- Not a substitute for professional veterinary help.
Is there anything more satisfying than the creamy and crunchy texture of peanut butter? From eating it with apples to spreading it on a PB&J sandwich, peanut butter has always been a treat for humans and a great way to get extra protein. Dogs are known to like it, too!
Peanuts have “good fat” that have some much-needed health benefits for us, but for our feline friends, it may be a different story. Cats have carnivorous digestive systems and process many “human foods” differently than us. Some foods may be non-toxic or even beneficial to a cat’s diet, while others cause stomach issues that may have lasting effects.
Here’s what you need to know about whether cats can eat peanut butter:
Health Benefits of Peanut Butter
Peanut butter is one versatile snack. For some, it’s a helpful protein-filled way to lose weight, while others—like bodybuilders—love peanut butter due to its high caloric content. It helps them bulk up muscle mass.
Peanut butter has some essential vitamins and minerals like zinc, potassium, magnesium and vitamin B-6. More importantly, however, is the protein content. In just two tablespoons of peanut butter, it has over seven grams of protein. That’s more protein than an egg!
In some studies, adding more nuts like peanuts and almonds to human diets has also been linked to reducing heart disease. Sounds like peanut butter is an excellent addition to our lives. But what about our cats?
Can Cats Eat Peanut Butter?
The short answer is yes, but not too much. Peanut butter is non-toxic to cats, but it also isn’t particularly beneficial either. Cats are obligate omnivores, so unlike a dog or human omnivore diet, cats’ bodies are not set up to digest much plant matter. Though peanut butter is not on the ASPCA list of toxic foods, it should only be given in small doses as a treat or a way to get your cat to take medication.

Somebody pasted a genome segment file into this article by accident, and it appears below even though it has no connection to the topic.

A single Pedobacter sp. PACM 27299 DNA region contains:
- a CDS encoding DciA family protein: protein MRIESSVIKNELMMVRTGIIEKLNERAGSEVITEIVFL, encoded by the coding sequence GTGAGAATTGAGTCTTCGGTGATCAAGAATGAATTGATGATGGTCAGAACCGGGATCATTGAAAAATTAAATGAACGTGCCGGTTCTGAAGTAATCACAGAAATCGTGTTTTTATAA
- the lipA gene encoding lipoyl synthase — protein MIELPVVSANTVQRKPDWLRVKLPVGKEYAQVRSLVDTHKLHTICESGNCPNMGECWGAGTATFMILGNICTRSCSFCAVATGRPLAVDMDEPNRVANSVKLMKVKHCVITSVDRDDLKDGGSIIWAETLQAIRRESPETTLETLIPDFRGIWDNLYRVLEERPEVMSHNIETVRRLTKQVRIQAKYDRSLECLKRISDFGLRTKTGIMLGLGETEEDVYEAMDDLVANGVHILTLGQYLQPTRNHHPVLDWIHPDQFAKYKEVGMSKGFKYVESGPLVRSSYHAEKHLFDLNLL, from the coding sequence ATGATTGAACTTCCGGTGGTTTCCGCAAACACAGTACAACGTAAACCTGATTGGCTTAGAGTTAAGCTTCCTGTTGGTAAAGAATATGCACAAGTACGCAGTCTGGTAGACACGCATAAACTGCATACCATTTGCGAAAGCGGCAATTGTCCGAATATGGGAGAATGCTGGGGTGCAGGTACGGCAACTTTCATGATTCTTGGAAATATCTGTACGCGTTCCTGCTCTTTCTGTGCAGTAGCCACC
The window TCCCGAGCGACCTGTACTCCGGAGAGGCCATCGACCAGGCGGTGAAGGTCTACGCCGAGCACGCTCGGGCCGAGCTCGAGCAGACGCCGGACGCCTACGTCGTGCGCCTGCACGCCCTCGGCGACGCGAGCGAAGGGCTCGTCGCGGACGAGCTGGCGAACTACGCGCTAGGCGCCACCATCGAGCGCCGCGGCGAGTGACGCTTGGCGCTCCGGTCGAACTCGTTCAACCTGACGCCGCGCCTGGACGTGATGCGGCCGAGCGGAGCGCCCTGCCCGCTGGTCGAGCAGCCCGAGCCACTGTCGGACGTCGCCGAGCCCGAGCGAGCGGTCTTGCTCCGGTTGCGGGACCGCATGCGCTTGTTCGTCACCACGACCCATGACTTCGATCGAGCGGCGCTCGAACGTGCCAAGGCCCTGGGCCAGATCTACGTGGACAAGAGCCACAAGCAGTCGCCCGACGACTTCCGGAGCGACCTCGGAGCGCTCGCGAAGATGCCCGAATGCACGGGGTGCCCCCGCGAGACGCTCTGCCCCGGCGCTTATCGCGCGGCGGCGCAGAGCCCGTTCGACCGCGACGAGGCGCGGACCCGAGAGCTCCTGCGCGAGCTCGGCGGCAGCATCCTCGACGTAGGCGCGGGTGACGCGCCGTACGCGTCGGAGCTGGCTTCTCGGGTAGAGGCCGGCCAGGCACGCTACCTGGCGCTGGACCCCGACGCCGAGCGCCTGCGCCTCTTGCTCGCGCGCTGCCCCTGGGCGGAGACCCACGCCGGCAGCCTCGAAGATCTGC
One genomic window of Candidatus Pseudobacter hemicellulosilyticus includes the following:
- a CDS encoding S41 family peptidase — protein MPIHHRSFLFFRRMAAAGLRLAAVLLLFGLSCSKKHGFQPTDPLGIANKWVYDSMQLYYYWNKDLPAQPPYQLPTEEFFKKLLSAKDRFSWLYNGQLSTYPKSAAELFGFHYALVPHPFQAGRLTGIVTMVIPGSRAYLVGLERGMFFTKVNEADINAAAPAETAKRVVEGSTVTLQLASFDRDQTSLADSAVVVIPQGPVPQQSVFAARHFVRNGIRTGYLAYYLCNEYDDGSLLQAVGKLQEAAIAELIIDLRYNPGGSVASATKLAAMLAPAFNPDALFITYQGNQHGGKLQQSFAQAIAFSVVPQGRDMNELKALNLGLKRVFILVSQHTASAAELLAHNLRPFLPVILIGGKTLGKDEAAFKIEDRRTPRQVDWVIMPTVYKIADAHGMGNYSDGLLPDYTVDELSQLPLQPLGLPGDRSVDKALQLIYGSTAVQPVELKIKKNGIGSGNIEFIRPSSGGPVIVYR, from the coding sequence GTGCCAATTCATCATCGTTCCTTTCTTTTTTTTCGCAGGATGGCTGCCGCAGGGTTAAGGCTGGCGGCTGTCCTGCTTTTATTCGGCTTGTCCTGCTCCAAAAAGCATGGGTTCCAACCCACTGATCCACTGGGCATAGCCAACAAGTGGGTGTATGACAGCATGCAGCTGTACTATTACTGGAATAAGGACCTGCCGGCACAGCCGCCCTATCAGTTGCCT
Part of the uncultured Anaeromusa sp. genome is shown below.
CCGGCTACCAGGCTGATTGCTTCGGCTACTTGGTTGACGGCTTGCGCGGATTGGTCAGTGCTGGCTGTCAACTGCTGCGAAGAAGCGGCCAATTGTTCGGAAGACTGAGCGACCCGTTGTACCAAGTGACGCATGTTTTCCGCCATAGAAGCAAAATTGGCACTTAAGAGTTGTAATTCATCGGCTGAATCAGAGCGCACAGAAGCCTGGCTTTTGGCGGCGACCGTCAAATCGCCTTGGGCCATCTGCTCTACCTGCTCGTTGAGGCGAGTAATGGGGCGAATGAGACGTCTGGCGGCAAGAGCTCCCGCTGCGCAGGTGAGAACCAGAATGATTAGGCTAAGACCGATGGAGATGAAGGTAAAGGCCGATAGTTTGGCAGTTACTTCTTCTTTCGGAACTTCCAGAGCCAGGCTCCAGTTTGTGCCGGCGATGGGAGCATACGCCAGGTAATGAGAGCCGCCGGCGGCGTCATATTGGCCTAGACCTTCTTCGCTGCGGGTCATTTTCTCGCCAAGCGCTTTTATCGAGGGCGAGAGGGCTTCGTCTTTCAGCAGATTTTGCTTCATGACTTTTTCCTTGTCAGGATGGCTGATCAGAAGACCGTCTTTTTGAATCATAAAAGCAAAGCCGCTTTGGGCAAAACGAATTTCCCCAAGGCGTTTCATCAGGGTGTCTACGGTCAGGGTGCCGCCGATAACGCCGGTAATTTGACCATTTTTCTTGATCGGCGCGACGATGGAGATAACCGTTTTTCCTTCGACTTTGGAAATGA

Gary Richter, DVM, owner and medical director of Montclair Veterinary Hospital in Oakland, California and Holistic Veterinary Care states, “Nuts and nut butter are high in fat so, even if cats will eat it, it’s best not to give a lot.”
Another thing to keep in mind is that peanut butter is often used as bait for rodents. If your cat wanders outdoors from time to time and sees peanut butter on one of these traps, they risk getting hurt from a trap or may accidentally eat poison.
Can Cats Eat Peanuts?
If peanut butter is nontoxic, what about peanuts? Like peanut butter, peanuts are not toxic to cats but should be tested sparingly. If you’d like your cat to try a peanut, be sure to give them a raw, unsalted variety, as cats digestive systems aren’t equipped to handle too many additives. They also need to be completely unshelled. The tough outer shell of a peanut is a choking hazard for many animals.
Another thing to be aware of in regards to all nuts is allergies. Like humans, cats can develop an allergy to nuts. Watch out for signs for skin irritation, vomiting, diarrhea, or other gastrointestinal issues.
Can Cats Eat Other Nuts?
Though peanuts are non-toxic, there are other nuts that cats should steer clear of, and cat owners should hide from their curious paws. Here is a list of nuts to avoid feeding your cat:
- Macadamia nuts: can cause weakness and vomiting.
- Heavily salted nuts: heavy salt on most food products can wreak havoc to a cat’s digestive system as they’re not built to digest large quantities of salt.
Alternative Healthy Snacks
If you’d like to experiment with some alternative treats, consider vegetables instead of nuts. “Pet owners can always try to give vegetables to cats in food or treats. Not all will eat them,” Dr. Richter says. “There certainly are good nutrients in vegetables when part of a balanced meal.”
These veggies are not toxic to cats, according to the ASPCA:
- Celery (they love the crunch!)
- Green bell peppers
- Spinach (Filled with vitamins A, C, and K!)
- Peas (Often found in many prepackaged foods for cats and dogs as a vitamin-filled addition)
- Pumpkin (Pumpkin is used often as a way to get fiber in your cat’s diet)
Before going overboard on the treats, remember that your cat is still a carnivore and likes a routine. Use these alternative foods sparingly and never replace full meals with veggies as they’ll miss out on vital nutrients of properly formulated cat food.
“The large majority of what cats eat should be a balanced diet,” Dr. Richter says. “In general, treats are not balanced and should not make up a significant portion of their daily intake.”